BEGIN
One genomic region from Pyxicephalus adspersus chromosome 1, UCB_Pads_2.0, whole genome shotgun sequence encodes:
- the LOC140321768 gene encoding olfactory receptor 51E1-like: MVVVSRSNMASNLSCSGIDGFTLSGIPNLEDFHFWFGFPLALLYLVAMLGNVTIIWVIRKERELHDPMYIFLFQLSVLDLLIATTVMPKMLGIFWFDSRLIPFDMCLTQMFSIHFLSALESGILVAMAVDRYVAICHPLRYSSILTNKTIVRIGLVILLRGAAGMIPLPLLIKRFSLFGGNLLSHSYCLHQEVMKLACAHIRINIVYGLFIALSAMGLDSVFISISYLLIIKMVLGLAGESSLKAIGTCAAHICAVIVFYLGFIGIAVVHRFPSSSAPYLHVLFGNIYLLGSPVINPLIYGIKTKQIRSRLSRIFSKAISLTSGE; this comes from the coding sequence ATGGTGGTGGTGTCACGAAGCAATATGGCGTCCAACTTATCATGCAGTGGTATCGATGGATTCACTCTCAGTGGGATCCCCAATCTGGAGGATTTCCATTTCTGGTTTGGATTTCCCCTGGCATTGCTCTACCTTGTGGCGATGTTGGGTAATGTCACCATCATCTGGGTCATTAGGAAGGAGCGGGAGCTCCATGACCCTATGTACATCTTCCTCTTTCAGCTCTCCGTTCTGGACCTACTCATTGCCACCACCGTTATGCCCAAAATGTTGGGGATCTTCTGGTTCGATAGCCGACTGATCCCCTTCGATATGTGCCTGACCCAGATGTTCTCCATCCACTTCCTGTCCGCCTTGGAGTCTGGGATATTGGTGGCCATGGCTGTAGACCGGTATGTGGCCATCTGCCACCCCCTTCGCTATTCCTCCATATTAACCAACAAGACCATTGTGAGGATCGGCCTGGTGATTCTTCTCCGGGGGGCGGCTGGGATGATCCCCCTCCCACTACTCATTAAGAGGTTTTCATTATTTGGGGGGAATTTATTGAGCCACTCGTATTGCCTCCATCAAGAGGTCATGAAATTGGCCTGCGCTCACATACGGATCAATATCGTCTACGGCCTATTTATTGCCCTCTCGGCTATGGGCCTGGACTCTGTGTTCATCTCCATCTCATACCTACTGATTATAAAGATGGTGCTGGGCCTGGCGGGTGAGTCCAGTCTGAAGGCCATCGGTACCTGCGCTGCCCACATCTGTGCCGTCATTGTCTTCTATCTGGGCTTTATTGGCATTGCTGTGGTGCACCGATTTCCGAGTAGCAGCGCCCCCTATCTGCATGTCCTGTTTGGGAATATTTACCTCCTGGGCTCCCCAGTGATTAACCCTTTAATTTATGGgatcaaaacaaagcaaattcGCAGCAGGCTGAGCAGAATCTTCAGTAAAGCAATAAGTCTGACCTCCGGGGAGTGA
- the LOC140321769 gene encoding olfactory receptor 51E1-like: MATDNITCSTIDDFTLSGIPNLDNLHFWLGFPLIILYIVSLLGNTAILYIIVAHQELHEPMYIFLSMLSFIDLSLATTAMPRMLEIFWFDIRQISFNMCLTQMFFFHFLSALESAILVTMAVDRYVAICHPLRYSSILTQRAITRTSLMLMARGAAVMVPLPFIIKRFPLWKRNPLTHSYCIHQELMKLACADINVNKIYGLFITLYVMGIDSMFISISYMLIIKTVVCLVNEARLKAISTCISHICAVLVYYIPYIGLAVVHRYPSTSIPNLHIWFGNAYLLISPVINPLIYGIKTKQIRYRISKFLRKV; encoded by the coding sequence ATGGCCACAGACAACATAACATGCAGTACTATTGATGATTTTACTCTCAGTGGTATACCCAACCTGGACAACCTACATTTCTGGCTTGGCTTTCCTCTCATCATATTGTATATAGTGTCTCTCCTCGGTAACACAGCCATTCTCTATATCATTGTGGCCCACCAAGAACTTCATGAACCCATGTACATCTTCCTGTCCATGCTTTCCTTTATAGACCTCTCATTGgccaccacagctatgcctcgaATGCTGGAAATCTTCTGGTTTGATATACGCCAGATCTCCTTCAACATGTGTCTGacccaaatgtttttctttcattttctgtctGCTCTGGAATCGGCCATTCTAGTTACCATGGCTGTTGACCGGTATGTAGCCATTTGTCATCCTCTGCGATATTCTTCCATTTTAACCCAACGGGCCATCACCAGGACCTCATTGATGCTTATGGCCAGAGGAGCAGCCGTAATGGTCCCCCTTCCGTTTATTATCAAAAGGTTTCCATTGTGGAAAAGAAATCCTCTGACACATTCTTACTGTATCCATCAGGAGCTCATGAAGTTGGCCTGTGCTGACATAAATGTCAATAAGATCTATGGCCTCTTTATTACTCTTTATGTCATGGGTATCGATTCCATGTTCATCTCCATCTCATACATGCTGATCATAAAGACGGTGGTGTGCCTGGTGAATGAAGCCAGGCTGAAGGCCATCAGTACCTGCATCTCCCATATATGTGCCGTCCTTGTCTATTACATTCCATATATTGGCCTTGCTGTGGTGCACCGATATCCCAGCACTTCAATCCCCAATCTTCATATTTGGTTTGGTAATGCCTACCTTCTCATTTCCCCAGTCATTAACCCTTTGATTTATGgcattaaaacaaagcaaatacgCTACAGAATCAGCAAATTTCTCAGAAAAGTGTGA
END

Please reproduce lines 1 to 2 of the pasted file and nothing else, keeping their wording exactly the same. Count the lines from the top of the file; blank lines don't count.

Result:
One genomic region from Pyxicephalus adspersus chromosome 1, UCB_Pads_2.0, whole genome shotgun sequence encodes:
- the LOC140321768 gene encoding olfactory receptor 51E1-like: MVVVSRSNMASNLSCSGIDGFTLSGIPNLEDFHFWFGFPLALLYLVAMLGNVTIIWVIRKERELHDPMYIFLFQLSVLDLLIATTVMPKMLGIFWFDSRLIPFDMCLTQMFSIHFLSALESGILVAMAVDRYVAICHPLRYSSILTNKTIVRIGLVILLRGAAGMIPLPLLIKRFSLFGGNLLSHSYCLHQEVMKLACAHIRINIVYGLFIALSAMGLDSVFISISYLLIIKMVLGLAGESSLKAIGTCAAHICAVIVFYLGFIGIAVVHRFPSSSAPYLHVLFGNIYLLGSPVINPLIYGIKTKQIRSRLSRIFSKAISLTSGE; this comes from the coding sequence ATGGTGGTGGTGTCACGAAGCAATATGGCGTCCAACTTATCATGCAGTGGTATCGATGGATTCACTCTCAGTGGGATCCCCAATCTGGAGGATTTCCATTTCTGGTTTGGATTTCCCCTGGCATTGCTCTACCTTGTGGCGATGTTGGGTAATGTCACCATCATCTGGGTCATTAGGAAGGAGCGGGAGCTCCATGACCCTATGTACATCTTCCTCTTTCAGCTCTCCGTTCTGGACCTACTCATTGCCACCACCGTTATGCCCAAAATGTTGGGGATCTTCTGGTTCGATAGCCGACTGATCCCCTTCGATATGTGCCTGACCCAGATGTTCTCCATCCACTTCCTGTCCGCCTTGGAGTCTGGGATATTGGTGGCCATGGCTGTAGACCGGTATGTGGCCATCTGCCACCCCCTTCGCTATTCCTCCATATTAACCAACAAGACCATTGTGAGGATCGGCCTGGTGATTCTTCTCCGGGGGGCGGCTGGGATGATCCCCCTCCCACTACTCATTAAGAGGTTTTCATTATTTGGGGGGAATTTATTGAGCCACTCGTATTGCCTCCATCAAGAGGTCATGAAATTGGCCTGCGCTCACATACGGATCAATATCGTCTACGGCCTATTTATTGCCCTCTCGGCTATGGGCCTGGACTCTGTGTTCATCTCCATCTCATACCTACTGATTATAAAGATGGTGCTGGGCCTGGCGGGTGAGTCCAGTCTGAAGGCCATCGGTACCTGCGCTGCCCACATCTGTGCCGTCATTGTCTTCTATCTGGGCTTTATTGGCATTGCTGTGGTGCACCGATTTCCGAGTAGCAGCGCCCCCTATCTGCATGTCCTGTTTGGGAATATTTACCTCCTGGGCTCCCCAGTGATTAACCCTTTAATTTATGGgatcaaaacaaagcaaattcGCAGCAGGCTGAGCAGAATCTTCAGTAAAGCAATAAGTCTGACCTCCGGGGAGTGA